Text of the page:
It is no wonder then that APIs became a hot topic in insurance and are topping the priorities of carriers across the globe. A Celent study notes that APIs are increasingly becoming the number one approach to transforming insurance carriers’ systems – in Europe, 50% of insurers intend to build their own ecosystem using APIs.
When looking at the state of API in Insurance, it is important to look at digital transformation models. The first step, the easiest and most straightforward way to transformation is to look at existing business relationships and create APIs to facilitate existing interactions. In insurance, this means creating APIs that serve your agents or aggregators, banks, your service providers – essentially, you use APIs to create a simple ecosystem that automates and facilitates processes that fuel existing relationships.
The next step in creating ecosystems is to look outside of existing relationships. To look at any interaction where insurance might generate value. For example, retailers selling insurance for things customers buy from them or financial services that include insurance to mitigate risk. Even smart home security providers may benefit from adding insurance to their offering.
Several companies focus on offering extensive APIs for others to resell. Qover and La Parisienne focus on making the integration of their offering seamless and frictionless. They are great examples of how ecosystems can be scaled in the digital era using APIs.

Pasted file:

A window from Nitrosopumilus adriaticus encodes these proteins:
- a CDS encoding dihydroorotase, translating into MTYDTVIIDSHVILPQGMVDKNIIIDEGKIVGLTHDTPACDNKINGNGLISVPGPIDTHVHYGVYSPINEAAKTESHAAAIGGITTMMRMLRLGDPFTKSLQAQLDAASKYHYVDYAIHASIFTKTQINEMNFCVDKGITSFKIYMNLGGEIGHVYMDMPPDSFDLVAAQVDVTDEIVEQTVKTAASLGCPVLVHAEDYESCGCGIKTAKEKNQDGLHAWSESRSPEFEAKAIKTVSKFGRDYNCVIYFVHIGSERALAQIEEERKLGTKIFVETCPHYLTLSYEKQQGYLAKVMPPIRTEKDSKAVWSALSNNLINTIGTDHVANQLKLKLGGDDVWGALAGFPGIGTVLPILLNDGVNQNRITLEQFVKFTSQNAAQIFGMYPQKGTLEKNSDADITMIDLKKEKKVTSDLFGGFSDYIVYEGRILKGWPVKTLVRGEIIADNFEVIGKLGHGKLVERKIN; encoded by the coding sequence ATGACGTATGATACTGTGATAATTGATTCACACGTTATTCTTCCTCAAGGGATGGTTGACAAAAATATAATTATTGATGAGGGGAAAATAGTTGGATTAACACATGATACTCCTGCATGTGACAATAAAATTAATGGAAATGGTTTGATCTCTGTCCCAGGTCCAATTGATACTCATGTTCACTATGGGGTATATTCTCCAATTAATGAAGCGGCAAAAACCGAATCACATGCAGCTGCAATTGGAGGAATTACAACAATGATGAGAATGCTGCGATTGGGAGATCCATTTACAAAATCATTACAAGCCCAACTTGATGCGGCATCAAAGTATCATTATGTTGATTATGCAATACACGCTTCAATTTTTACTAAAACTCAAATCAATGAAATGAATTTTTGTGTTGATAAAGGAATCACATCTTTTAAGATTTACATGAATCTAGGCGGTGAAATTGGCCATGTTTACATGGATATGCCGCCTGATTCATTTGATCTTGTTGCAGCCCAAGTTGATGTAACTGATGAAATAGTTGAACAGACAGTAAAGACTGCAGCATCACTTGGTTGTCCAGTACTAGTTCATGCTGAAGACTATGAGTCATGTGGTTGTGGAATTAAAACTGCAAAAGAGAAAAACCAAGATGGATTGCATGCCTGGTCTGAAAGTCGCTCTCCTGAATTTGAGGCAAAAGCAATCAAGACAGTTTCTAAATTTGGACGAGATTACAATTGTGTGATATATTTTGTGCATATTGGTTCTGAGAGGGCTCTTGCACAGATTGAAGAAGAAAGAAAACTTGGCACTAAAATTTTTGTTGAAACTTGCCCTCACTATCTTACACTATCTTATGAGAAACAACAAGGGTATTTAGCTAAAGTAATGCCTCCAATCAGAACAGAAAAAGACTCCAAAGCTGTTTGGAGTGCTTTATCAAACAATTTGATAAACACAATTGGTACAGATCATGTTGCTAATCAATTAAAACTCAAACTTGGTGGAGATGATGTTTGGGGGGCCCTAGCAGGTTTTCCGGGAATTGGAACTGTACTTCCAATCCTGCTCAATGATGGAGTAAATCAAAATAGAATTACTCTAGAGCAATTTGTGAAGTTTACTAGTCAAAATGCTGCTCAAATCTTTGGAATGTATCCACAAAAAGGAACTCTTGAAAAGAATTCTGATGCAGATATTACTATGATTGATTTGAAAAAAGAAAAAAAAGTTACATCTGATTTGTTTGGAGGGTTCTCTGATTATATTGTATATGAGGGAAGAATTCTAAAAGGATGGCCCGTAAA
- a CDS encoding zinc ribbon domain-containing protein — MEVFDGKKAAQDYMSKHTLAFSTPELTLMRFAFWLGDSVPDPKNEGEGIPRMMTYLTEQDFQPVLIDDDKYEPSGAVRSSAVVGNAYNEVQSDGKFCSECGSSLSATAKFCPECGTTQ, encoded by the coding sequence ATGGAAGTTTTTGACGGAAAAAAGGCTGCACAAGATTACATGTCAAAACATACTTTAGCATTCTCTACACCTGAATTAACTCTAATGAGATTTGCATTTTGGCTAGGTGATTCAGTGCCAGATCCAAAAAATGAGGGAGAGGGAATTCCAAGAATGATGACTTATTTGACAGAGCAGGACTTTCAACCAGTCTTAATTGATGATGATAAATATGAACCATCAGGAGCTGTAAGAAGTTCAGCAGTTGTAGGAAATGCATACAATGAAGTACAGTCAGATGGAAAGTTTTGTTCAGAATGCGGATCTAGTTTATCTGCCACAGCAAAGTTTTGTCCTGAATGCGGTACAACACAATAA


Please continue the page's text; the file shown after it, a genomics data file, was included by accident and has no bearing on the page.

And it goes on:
Lemonade is the most well-known fully digital insurance company that I call an “API native”. This term is used for a type of insurers that do not have any physical presence, who offer clients the ability to do everything using an online portal or a mobile app while also offering APIs so they can be integrated with the broader ecosystem. Some API natives do not even own sales channels but rely on API-based distribution channels.
A true platform, however, is more than exposing the APIs. A true platform also needs to connect as many people as possible to the APIs, which is done through a marketplace. A simple marketplace is basically just a way to extend your ecosystem strategy. As you make your APIs available, you can look for ways of monetizing them – you could adopt a commission model, get customers to pay or offer them for free among many other options.
A more advanced marketplace would include APIs from other providers. These might participate because they want access to your customers, or you might involve them because your customers need their services and would be best served through a common platform.
An example would be Wefox digital broker platform, which connects brokers, carriers, and customers. This makes them a potentially disruptive market force that will dictate the direction of insurance innovation in the future.
If APIs can solve all of life’s toughest challenges of insurers, why are they not embraced fully by traditional carriers? Why don’t they leverage the enormous upsides of going API?
While digital insurers are API natives which means they are ready to leverage APIs full potential, traditional insurers are struggling with technology. The legacy IT systems are inflexible, resistant to change and not designed for the digital economy. Making legacy “digital-ready” means building API layers which is costly, time-consuming, and not competitive when compared to insurers that run modern core systems where APIs are built into the very design of the systems.
*To be exact, obstacles are legacy technology, the absence of standards, and lack of strategic imperative.